Review Summary: "Live V" succeeds as both a live representation of Isis' classic album and as an exciting work in its own right.3 of 3 thought this review was well writtenNote: “Live V” is a live recording of “Oceanic.” This review is mainly about how it compares to its parent album, not a critique of the material on “Oceanic” itself.
Music is meant to be listened to live. While studio production can add nuance and depth to a recording, a band that can captivate an audience with their music the old fashioned way is something special. Unfortunately, with today’s advanced technology, artists all too often rely on gimmicks and having infinite chances to “get it right.” Isis’ seminal album, “Oceanic,” was a terrific example of how production can be a positive influence on the finished product. The glimmering female vocals on “The Beginning and the End” were wrought with emotional tension; the soft sounds of wind and waves in “Weight” gave it a chilling atmosphere. But their effectiveness begs the question: what if these subtle additions were removed?
With “Live V” we have the answer. Throughout their career, Isis changed their sound slightly with each release, and yet each remains powerful and emotionally wrenching. This is a band that always found a way, and “Live V” is no exception. A soundboard recording of an entire show, the album is a complete run-through of “Oceanic.” Using only minimal sampling, Isis fills the spaces once occupied by studio effects with equally scintillating instrumental work.
The result is a recording somewhat different than its studio counterpart; many songs are played faster here, with Turner’s anguished shouts now a muffled roar. The production is less crisp, so the sound is dense and sludgy -- overall heavier than the original (that obnoxiously loud snare drum is also fixed). The light synthesizer notes in the buildup of “Carry” are replaced by fading tremolo guitar lines. Each variation is done delicately to preserve the feel of the original song, and in many cases are actually improvements. “The Beginning and the End” and “The Other” benefit most from the increased urgency and live atmosphere; in particular, the opening screams of “The Other” are less jarring and fit more seamlessly with the rumbling guitar riffs.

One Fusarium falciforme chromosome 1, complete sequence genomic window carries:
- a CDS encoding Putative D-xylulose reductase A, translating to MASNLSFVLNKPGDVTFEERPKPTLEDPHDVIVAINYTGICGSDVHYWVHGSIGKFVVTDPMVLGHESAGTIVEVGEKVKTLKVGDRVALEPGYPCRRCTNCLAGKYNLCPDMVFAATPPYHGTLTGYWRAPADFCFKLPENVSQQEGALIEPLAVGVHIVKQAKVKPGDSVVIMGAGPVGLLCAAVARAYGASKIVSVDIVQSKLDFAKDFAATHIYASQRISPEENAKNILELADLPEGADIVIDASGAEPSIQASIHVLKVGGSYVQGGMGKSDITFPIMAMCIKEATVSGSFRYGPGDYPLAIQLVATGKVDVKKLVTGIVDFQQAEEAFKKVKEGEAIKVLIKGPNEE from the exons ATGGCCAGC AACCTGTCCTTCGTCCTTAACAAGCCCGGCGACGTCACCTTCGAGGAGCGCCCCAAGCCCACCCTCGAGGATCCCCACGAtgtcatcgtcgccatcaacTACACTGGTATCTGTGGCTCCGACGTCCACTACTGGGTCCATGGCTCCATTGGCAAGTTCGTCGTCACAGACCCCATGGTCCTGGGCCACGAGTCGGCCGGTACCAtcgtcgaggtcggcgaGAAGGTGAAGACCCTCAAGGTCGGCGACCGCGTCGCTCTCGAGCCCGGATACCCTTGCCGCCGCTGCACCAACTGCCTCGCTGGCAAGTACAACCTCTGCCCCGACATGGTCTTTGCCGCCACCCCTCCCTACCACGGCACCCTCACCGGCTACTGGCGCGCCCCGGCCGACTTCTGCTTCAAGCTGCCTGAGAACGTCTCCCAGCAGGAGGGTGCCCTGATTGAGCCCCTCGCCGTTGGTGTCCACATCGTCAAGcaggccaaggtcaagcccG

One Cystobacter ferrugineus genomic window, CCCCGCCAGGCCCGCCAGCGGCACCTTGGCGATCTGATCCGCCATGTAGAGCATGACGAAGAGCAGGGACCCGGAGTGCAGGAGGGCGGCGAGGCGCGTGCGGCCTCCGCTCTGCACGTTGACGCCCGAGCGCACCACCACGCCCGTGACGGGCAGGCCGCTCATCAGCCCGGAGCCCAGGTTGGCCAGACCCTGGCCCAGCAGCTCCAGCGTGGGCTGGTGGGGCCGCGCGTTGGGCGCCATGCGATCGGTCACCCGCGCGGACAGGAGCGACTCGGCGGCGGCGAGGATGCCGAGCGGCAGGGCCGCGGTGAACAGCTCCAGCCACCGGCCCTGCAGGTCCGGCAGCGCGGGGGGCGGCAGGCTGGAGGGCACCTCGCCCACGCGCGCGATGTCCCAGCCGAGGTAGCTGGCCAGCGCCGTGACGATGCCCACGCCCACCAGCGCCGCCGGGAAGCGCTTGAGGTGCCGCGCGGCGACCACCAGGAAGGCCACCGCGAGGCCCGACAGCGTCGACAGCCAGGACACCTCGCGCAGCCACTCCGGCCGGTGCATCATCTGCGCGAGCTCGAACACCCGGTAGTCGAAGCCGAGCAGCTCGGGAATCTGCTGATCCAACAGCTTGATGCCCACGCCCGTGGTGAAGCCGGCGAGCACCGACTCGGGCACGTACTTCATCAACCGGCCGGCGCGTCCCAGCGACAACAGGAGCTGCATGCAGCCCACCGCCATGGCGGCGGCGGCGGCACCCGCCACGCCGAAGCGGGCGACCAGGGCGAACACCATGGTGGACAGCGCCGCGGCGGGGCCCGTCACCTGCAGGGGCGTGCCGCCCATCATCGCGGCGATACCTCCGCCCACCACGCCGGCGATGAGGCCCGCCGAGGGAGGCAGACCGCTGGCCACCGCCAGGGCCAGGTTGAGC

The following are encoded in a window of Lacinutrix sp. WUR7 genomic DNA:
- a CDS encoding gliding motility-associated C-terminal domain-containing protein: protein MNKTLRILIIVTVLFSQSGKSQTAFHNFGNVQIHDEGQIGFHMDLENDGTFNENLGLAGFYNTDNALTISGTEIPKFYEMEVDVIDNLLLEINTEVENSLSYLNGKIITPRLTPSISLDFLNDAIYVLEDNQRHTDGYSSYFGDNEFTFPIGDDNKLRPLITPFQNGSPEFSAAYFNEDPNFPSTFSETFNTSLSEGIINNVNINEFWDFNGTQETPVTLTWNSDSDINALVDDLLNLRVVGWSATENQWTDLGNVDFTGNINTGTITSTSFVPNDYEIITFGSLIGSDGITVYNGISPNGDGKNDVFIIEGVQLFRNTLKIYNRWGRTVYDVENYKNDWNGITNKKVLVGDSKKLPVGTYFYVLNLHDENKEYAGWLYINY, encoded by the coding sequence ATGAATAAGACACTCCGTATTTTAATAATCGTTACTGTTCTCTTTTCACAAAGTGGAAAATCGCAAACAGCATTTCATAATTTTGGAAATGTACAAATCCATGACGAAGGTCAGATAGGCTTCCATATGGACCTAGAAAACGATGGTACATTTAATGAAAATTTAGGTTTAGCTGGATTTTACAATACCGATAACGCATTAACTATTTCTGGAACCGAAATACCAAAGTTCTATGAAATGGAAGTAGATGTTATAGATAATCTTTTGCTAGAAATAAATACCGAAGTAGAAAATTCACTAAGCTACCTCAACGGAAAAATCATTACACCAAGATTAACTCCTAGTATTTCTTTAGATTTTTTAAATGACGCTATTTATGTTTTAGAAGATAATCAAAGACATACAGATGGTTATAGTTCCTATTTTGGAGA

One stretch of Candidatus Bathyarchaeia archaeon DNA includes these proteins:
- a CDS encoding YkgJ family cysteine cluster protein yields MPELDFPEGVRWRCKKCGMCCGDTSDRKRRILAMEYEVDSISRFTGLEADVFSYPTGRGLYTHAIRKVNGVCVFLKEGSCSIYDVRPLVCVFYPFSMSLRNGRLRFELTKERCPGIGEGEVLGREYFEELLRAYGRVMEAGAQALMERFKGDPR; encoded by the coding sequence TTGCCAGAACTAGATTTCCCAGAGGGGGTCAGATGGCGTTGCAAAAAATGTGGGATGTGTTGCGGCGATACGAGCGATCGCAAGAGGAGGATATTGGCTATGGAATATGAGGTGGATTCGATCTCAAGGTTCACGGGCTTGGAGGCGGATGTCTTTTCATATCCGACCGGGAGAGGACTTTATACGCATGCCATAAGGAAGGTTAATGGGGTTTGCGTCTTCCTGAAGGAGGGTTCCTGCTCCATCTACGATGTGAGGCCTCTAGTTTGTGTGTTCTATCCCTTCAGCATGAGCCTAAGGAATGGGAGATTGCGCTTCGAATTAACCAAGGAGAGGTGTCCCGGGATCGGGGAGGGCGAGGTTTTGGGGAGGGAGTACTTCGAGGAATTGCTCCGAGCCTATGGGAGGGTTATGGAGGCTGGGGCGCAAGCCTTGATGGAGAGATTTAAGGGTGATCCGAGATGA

For other songs, the live setting creates a mixed bag. “Weight,” while musically identical, clearly misses Maria Christopher’s soulful crooning. After slowly evolving for eight minutes, the piece is somewhat anti-climactic in her absence. “Hym” sees Turner struggling a bit with the initial rising vocal lines, though he finds his groove shortly. The rest of the songs are basically the same as the studio cuts: “False Light” remains powerful behind surging vocals and guitar, while “From Sinking” is also true to the original; since both are excellent songs, chalk this up as a win. The interludes “Untitled” (sampled in whole) and “Maritime” are packaged as one track, and remain effective transition pieces.
Overall, “Live V” is a valuable representation of Isis’ live show for a few reasons. Firstly, it shows that Isis are more than capable of recreating their classic album in a live setting. More importantly, it is exciting to hear how the band creates equally effective pieces in the absence of studio production. “Live V” may be a live version of “Oceanic,” but it certainly is not a replica of it. For those who treasure “Oceanic,” this will be a fresh take on an old story; those who have yet to experience Isis will find this an intriguing and impressive entry point to Isis’ body of work.